Application service provider definition
An application service provider (ASP) is a company that delivers software services over the internet. It removes the need for users to install or manage the software on their own devices.
History of application service providers
- Before the 1990s. Most software applications were hosted locally on individual computers or servers. Businesses had to make significant upfront investments in hardware and software, leading to high IT costs.
- Mid to late 1990s. The internet offered a new way for businesses to access software: remotely, via web browsers. ASPs emerged as companies that hosted software applications on their own servers and rented access to businesses. This eliminated the need for individual companies to buy, install, and maintain the software themselves.
- Late 1990s to early 2000s. While the ASP model promised convenience, it faced challenges. Internet speeds were often inadequate, leading to performance issues. There were concerns about data security depending on third-party servers. Many ASPs struggled with business models, leading to a shakeout where only the strongest or most innovative survived.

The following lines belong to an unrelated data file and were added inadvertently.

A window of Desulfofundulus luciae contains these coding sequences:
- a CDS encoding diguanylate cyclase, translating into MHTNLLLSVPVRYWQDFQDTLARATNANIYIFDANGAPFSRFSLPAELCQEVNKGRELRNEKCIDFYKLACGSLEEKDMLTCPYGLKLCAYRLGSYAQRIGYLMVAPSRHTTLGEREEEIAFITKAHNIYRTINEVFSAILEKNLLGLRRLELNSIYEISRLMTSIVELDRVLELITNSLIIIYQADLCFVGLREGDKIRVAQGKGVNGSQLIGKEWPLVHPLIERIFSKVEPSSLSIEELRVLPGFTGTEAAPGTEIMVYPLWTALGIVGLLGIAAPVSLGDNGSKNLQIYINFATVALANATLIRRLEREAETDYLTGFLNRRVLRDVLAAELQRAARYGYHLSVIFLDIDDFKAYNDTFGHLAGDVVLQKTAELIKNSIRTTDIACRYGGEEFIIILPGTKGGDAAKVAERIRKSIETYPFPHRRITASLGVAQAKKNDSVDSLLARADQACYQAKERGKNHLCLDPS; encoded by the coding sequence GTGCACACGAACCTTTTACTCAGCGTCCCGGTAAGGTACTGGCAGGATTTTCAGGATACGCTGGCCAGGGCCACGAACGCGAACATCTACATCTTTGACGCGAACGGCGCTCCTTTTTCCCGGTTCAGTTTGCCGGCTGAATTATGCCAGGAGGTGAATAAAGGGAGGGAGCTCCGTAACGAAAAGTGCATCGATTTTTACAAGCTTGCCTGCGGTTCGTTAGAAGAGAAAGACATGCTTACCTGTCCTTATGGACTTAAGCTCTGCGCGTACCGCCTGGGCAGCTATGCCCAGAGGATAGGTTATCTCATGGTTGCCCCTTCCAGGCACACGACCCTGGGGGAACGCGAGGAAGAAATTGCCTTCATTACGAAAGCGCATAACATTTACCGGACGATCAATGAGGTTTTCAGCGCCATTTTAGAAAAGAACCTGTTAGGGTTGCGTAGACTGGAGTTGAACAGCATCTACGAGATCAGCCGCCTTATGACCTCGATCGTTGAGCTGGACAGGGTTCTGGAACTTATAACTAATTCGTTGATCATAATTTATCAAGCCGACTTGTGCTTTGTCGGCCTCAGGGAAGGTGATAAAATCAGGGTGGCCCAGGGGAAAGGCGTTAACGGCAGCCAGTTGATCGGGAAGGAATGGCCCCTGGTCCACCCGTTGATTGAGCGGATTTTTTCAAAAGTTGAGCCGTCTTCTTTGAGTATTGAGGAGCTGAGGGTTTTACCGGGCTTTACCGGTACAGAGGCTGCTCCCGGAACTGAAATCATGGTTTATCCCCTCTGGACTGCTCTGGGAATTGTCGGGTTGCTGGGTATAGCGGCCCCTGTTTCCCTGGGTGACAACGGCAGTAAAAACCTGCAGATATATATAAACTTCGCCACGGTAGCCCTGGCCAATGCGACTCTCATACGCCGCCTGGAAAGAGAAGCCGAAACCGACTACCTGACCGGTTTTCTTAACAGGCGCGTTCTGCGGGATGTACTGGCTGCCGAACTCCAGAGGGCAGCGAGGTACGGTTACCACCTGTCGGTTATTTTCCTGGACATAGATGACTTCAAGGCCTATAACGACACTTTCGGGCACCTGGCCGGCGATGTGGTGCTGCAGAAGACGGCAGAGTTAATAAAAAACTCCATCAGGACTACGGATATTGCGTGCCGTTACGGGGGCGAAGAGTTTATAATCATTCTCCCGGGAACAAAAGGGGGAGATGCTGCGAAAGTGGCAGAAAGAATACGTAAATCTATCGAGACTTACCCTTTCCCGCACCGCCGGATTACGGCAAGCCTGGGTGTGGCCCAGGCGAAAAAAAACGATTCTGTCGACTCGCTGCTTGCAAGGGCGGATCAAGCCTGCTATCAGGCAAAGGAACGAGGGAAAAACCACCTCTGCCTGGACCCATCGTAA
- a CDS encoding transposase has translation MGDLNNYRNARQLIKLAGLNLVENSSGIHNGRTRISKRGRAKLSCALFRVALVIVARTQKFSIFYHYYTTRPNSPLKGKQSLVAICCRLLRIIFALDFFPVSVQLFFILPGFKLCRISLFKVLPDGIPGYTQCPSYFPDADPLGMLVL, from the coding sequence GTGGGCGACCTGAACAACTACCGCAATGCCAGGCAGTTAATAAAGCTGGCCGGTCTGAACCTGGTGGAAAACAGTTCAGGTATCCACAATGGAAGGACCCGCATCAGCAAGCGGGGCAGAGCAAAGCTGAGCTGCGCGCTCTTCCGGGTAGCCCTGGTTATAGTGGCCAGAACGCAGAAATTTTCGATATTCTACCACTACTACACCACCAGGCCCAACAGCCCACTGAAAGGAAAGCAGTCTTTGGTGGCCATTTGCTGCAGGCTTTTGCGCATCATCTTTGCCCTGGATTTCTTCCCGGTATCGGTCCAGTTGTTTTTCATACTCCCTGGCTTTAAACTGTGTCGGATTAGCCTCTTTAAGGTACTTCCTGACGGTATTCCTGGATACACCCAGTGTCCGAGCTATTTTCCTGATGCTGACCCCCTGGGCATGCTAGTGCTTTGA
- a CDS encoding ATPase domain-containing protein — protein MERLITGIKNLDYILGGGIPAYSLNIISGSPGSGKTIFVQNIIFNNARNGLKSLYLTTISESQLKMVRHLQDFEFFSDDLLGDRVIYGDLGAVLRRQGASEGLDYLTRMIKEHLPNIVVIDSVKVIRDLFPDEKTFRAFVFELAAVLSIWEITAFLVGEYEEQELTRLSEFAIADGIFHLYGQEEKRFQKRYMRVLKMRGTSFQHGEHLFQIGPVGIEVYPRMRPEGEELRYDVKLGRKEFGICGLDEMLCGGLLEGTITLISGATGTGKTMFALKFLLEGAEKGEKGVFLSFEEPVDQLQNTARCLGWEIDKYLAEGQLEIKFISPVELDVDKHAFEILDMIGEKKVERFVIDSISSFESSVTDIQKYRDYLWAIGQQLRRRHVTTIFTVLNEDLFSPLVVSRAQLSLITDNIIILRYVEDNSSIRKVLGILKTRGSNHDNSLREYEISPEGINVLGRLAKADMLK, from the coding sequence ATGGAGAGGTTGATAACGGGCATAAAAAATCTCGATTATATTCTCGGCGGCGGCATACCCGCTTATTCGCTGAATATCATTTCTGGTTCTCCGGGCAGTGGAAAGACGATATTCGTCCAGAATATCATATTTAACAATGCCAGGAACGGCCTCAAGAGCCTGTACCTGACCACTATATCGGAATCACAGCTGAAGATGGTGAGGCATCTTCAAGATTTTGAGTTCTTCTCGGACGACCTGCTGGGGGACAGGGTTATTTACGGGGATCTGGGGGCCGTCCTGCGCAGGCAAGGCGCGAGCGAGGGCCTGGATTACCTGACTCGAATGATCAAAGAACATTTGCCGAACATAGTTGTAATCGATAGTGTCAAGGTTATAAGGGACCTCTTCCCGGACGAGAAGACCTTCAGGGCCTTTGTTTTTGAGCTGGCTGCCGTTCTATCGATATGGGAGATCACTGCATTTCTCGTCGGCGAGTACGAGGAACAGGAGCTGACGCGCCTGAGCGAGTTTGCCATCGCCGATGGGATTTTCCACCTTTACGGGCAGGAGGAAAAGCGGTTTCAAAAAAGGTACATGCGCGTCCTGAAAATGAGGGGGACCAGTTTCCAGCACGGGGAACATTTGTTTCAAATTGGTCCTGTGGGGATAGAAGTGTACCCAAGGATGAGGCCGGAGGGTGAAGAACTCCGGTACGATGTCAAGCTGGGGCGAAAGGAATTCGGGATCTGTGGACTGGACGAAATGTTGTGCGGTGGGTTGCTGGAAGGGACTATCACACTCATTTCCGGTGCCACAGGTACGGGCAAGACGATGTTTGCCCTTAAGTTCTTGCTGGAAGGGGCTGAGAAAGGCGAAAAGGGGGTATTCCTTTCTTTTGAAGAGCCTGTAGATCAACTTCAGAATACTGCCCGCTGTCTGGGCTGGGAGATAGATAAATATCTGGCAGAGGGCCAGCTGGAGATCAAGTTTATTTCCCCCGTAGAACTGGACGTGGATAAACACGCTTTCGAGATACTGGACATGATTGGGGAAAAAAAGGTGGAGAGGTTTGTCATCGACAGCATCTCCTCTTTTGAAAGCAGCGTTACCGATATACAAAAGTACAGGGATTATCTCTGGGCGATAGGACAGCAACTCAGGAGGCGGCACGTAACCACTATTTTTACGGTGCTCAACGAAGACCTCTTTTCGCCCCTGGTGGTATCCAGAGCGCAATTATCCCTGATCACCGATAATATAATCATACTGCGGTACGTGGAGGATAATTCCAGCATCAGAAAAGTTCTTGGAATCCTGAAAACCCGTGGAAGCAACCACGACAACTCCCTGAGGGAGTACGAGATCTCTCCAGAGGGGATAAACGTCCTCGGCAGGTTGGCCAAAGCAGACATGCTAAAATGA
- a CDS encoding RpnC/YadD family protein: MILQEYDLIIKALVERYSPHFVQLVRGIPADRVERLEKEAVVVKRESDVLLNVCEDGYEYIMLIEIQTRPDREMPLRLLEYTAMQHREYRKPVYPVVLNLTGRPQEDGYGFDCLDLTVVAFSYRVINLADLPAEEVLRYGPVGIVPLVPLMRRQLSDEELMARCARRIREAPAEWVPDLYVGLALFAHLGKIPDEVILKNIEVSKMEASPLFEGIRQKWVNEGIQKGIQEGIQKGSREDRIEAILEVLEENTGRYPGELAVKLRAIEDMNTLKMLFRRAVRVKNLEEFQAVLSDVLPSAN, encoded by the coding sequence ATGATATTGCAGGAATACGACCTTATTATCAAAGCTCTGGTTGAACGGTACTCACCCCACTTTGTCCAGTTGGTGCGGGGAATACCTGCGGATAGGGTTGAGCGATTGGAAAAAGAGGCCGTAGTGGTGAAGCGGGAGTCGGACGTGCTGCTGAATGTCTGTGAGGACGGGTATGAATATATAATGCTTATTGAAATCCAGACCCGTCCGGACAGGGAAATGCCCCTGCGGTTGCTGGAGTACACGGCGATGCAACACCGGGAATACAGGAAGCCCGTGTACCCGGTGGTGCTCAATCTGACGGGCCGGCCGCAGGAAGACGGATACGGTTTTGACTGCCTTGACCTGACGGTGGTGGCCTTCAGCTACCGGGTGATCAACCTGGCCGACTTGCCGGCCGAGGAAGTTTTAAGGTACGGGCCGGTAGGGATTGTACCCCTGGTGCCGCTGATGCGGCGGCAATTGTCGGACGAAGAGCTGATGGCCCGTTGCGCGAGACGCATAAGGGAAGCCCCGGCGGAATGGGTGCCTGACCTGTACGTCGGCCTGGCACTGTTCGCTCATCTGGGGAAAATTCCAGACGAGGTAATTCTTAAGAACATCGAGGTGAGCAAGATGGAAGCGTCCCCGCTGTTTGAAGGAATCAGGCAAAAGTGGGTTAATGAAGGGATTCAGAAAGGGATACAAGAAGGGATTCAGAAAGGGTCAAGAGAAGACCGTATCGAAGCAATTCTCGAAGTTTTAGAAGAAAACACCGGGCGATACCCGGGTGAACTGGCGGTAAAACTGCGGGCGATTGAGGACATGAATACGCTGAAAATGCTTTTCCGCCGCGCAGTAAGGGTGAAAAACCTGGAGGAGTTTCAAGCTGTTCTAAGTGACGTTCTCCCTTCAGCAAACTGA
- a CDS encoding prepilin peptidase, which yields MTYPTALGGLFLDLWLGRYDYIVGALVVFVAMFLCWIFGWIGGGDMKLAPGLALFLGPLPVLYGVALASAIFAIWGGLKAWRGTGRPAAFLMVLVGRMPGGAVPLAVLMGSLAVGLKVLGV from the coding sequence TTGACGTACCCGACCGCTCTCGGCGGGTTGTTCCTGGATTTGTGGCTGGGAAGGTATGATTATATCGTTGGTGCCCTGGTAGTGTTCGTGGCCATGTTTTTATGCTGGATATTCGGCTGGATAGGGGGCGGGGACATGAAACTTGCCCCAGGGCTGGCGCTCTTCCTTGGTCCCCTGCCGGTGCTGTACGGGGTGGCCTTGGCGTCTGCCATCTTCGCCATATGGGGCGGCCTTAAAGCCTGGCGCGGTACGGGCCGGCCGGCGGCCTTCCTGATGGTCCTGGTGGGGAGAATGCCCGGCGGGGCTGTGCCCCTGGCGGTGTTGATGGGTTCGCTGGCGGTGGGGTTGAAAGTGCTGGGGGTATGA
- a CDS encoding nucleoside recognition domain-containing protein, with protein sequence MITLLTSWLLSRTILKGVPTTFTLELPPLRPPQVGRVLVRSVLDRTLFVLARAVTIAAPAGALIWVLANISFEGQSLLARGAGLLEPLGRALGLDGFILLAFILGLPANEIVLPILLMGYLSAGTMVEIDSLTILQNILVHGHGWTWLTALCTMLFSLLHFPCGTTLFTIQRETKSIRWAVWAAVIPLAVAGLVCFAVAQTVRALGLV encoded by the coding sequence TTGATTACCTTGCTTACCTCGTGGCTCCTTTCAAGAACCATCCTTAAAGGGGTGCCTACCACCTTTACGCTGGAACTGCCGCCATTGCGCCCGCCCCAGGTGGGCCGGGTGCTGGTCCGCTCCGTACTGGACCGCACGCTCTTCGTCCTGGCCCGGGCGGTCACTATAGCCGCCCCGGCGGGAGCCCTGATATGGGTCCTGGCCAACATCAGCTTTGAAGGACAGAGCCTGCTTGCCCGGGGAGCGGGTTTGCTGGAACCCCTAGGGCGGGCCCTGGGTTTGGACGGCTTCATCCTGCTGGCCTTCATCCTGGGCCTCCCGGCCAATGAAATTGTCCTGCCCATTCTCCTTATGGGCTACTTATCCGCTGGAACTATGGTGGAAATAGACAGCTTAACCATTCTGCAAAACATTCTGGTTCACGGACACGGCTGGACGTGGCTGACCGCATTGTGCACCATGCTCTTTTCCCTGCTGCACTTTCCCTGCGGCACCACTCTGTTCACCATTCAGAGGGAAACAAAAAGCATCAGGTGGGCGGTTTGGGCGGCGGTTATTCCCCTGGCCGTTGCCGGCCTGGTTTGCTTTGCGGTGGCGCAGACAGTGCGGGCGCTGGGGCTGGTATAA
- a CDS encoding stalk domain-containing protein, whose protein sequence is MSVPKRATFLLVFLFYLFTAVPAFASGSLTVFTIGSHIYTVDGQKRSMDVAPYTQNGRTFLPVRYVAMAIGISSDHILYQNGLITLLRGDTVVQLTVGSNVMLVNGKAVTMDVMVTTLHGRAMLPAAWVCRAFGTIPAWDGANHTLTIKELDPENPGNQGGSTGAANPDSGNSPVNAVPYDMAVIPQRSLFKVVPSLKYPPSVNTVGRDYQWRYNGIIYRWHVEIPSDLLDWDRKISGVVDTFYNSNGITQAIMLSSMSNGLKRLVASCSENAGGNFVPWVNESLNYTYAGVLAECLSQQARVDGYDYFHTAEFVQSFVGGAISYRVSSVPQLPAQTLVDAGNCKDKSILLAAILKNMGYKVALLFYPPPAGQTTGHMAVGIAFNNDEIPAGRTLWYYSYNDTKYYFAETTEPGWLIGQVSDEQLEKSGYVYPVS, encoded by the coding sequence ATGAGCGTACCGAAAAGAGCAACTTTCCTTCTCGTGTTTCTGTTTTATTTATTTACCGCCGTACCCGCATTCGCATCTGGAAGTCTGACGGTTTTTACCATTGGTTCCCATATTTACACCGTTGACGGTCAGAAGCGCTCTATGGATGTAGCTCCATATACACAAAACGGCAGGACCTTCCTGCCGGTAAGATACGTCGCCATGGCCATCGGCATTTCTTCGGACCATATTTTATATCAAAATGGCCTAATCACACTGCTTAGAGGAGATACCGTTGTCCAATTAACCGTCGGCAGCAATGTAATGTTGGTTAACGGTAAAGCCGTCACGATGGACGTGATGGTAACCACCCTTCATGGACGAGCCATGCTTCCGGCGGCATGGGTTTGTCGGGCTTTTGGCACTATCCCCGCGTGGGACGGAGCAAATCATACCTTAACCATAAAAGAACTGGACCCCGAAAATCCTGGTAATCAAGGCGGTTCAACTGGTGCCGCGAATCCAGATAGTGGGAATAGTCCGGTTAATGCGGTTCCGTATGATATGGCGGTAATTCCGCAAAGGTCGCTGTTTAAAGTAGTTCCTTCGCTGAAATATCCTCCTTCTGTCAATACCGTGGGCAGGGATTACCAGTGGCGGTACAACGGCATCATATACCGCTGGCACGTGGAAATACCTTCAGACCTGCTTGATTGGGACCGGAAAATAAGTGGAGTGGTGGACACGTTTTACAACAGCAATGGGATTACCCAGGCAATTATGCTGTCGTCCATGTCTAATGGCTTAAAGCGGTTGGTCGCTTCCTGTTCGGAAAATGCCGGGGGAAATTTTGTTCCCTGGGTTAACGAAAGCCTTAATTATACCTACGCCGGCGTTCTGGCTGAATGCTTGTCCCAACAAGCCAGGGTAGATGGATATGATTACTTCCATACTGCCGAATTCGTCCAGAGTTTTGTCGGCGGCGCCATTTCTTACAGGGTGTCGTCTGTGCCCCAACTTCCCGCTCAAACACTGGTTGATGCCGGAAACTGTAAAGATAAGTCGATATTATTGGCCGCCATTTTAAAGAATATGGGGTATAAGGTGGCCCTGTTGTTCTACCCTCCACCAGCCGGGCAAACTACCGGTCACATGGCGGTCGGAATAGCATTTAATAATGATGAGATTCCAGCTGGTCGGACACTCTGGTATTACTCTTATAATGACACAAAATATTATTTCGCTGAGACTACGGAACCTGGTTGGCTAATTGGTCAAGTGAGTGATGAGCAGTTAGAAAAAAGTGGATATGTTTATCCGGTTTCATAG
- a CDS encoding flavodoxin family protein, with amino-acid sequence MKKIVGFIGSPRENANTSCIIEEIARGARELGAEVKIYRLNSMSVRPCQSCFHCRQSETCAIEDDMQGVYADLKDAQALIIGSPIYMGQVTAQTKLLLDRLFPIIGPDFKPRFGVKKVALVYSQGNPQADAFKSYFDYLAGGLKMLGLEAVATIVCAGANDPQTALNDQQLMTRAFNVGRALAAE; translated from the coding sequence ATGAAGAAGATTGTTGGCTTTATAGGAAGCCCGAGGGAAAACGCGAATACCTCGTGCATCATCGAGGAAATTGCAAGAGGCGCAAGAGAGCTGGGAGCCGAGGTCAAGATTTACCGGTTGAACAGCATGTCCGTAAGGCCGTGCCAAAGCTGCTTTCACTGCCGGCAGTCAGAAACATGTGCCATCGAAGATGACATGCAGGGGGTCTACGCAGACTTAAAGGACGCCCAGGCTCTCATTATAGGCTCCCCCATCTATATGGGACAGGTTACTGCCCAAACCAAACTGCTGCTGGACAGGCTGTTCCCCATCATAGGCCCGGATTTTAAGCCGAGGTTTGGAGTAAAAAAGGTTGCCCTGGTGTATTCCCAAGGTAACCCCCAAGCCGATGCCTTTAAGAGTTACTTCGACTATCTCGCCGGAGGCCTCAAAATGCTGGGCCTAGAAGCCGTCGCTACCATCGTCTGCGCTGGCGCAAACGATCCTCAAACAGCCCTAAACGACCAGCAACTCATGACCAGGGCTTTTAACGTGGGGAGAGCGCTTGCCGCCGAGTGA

- 2000s to 2010s. Internet infrastructure improved dramatically, and broadband became more widely available. Businesses got more comfortable with outsourcing IT needs and storing data off-site. ASPs evolved and matured, with many specializing in niches like CRM, ERP, or e-commerce. Software as a service (SaaS) emerged, which is a lot like the ASP model but with more focus on web-native applications, multi-tenancy, and scalability.
- Late 2010s and onward. With cloud platforms like AWS, Azure, and Google Cloud becoming popular, the lines between ASPs and cloud services began to blur. Modern software services often use cloud infrastructure for better performance and flexibility.
Application service provider use cases
- Business applications: customer relationship management (CRM), human resources management (HRM), enterprise resource planning (ERP) systems
- Communication tools: email, video conferencing, and other collaboration tools
- E-commerce platforms: online storefronts, shopping carts, and payment processing
- Learning management systems (LMS): online training and courses
- Healthcare: medical record systems, appointment scheduling, and telehealth services
- Financial services: online banking, wealth management platforms, and other financial tools
- Content management systems (CMS): websites and blogs